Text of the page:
Currently only available on Andrews’ personal website (www.giuseppeandrews.net) Americano masks the horrors of everyday living by turning the twisted into the tame, the grotesque into the gorgeous. There will be some small minded movie fans that look at what is accomplished here as nothing more than hackneyed home movies made by a supposedly talented Hollywood himbo and a group of his marginalized Sterno-fueled friends. Nothing could be further from the truth. In an era where ability is finally being met by machinery, Golden Embers, Holiday Weekend, and Everlasting Pine are the films the New Wave would have made had they not had state sponsored studios staring over their shoulder. They’re the true post-modern efforts the ‘70s just couldn’t touch. All revolution is part freedom, part fear. Get rid of the dread and you’ll discover the jaundiced joys awaiting you in this terrific trio.


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Monday, Jan 14, 2008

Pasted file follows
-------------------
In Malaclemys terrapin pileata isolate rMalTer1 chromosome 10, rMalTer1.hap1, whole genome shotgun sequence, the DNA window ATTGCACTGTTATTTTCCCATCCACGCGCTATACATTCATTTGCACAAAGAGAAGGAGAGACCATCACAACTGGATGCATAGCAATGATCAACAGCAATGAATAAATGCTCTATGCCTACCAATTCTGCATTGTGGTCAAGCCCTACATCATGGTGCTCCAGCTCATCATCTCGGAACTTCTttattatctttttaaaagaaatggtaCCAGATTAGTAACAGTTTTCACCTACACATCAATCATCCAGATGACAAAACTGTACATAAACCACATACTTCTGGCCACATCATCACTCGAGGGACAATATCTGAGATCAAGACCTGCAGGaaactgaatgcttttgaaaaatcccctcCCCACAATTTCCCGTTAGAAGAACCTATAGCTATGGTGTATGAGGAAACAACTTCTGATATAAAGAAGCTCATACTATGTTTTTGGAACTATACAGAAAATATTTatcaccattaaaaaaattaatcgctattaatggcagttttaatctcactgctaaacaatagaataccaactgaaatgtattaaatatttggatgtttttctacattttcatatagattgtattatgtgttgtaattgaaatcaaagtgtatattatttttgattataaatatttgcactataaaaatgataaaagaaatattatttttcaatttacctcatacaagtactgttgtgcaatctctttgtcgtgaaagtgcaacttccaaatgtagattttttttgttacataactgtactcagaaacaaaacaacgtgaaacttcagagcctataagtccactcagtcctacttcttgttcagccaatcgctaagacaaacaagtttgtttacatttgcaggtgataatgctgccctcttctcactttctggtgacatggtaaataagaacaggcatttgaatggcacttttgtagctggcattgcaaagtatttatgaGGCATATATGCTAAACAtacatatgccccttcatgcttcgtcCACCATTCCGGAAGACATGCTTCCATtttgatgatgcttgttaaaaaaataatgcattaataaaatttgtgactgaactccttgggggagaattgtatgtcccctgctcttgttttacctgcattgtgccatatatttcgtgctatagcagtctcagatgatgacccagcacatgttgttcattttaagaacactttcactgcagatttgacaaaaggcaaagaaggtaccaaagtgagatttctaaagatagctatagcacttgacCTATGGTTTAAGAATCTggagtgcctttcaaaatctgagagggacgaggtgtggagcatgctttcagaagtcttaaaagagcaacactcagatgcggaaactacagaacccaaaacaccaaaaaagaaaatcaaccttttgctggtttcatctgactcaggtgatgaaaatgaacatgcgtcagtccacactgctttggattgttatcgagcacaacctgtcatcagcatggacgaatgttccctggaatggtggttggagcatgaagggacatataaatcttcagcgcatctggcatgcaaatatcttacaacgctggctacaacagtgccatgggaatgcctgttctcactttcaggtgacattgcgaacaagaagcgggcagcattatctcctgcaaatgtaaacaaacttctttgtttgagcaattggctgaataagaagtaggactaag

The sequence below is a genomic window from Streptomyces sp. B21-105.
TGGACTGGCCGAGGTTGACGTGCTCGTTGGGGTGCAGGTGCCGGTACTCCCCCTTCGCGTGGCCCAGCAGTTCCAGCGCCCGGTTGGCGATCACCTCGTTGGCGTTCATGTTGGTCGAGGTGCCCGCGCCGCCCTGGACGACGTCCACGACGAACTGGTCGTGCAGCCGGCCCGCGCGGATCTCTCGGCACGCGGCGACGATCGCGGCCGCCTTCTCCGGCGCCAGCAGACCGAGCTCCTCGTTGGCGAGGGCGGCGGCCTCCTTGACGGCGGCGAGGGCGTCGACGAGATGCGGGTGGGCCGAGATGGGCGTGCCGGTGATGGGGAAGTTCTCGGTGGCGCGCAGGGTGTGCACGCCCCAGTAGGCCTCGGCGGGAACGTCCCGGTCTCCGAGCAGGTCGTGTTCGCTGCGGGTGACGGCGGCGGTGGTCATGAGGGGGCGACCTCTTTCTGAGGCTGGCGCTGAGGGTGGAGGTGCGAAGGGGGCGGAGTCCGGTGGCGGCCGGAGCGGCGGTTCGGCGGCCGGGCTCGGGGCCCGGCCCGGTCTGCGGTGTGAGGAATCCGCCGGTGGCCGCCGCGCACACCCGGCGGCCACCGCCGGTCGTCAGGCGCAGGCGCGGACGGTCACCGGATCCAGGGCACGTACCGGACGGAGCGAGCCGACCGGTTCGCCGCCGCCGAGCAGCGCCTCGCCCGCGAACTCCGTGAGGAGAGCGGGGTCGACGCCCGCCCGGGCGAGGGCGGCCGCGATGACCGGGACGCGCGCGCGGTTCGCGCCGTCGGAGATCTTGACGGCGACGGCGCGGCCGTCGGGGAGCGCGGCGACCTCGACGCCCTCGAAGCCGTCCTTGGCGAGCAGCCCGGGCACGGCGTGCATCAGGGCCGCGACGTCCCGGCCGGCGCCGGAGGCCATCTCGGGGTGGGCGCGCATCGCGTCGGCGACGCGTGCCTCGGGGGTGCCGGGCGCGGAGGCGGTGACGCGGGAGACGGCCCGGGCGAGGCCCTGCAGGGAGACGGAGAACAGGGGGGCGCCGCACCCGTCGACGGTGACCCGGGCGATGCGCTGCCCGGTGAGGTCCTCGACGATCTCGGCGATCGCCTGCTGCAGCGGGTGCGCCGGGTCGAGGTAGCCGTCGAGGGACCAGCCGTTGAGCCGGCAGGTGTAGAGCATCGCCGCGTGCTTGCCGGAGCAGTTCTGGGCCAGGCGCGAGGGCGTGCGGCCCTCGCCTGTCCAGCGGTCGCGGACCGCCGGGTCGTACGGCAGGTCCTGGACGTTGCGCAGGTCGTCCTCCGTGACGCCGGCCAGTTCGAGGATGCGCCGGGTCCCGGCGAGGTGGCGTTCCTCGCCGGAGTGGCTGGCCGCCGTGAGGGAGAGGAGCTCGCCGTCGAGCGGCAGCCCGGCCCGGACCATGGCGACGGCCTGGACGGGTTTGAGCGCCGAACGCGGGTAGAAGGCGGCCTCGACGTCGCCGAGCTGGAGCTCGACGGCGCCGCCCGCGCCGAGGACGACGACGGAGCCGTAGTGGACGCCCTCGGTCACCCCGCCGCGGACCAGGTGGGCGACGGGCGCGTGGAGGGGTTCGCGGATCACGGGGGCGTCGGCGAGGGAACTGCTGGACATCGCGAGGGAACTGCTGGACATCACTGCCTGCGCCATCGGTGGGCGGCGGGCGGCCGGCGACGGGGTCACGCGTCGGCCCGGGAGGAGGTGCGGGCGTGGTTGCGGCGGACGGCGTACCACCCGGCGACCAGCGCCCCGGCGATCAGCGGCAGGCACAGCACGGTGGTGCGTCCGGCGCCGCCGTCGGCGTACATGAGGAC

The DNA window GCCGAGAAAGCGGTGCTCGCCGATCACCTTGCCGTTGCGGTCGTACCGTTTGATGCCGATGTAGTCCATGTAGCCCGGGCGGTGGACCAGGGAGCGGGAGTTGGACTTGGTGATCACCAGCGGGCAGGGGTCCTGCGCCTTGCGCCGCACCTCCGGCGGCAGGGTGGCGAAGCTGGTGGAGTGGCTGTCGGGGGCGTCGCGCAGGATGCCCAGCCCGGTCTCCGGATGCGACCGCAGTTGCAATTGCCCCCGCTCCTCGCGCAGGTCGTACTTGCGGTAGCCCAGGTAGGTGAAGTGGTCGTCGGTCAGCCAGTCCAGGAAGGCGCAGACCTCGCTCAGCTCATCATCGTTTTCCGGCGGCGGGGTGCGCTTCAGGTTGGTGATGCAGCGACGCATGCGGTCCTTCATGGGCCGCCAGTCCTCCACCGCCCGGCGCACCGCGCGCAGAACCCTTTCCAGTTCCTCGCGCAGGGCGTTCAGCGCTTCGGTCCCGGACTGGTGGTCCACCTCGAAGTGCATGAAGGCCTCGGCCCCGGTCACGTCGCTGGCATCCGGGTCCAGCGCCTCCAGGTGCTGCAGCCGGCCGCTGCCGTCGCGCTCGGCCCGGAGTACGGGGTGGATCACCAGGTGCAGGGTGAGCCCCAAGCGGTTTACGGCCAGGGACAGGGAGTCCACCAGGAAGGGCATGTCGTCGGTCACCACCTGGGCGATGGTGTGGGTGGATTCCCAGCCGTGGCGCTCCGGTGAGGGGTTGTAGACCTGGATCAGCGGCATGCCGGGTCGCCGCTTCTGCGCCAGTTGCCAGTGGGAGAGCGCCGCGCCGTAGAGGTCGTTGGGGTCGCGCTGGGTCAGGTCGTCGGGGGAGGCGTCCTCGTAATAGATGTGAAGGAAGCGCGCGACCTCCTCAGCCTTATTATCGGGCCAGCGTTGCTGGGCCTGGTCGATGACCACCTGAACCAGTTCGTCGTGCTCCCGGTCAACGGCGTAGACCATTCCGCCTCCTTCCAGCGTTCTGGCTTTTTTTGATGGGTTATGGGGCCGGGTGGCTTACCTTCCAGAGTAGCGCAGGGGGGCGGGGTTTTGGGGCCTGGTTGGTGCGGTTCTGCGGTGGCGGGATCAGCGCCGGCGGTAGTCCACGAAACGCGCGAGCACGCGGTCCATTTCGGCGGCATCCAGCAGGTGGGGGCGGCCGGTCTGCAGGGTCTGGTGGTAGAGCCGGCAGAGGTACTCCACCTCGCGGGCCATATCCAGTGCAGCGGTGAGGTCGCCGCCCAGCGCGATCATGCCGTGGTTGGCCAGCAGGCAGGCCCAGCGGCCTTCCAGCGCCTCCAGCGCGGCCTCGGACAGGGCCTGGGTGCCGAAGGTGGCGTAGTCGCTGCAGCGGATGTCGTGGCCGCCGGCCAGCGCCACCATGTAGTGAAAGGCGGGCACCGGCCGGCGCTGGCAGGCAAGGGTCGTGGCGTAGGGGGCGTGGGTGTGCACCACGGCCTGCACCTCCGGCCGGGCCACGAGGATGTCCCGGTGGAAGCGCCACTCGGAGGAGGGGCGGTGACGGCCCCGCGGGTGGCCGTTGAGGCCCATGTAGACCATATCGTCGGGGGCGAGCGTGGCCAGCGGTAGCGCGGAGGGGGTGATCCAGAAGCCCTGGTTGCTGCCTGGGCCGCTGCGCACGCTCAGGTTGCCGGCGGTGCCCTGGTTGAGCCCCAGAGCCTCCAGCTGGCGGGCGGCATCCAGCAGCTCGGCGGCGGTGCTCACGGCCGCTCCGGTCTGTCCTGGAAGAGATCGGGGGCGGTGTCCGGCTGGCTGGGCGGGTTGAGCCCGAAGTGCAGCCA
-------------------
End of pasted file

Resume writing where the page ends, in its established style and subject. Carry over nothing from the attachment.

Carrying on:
While I’m grateful to PopMatters for publishing my list of Best Music Scribing, I wanna note another place that’s toasting writers and publications now.  Music Press Report just gave out their own set of awards.  As editor CJ Chilvers told me, “Many participated in the nominations, but only a few hundred actual went to the ballots - which is how I wanted it. I didn’t want anyone to spam the voting, so I really limited who could vote and how.”  Nice to see more writers/pubs getting toasted as they get so much bad news otherwise nowadays and most of the general journalism awards rarely note music criticism, which is a shame. 


And though I’m weary/leery of polls, I also want to note another music one that doesn’t have the same winners you’ll necessarily see in Pazz/Jop and Idolator.  Blues Critic ran its own readers poll with J. Blackfoot, Latimore and William Bell getting their due, which you won’t find in many other polls nowadays.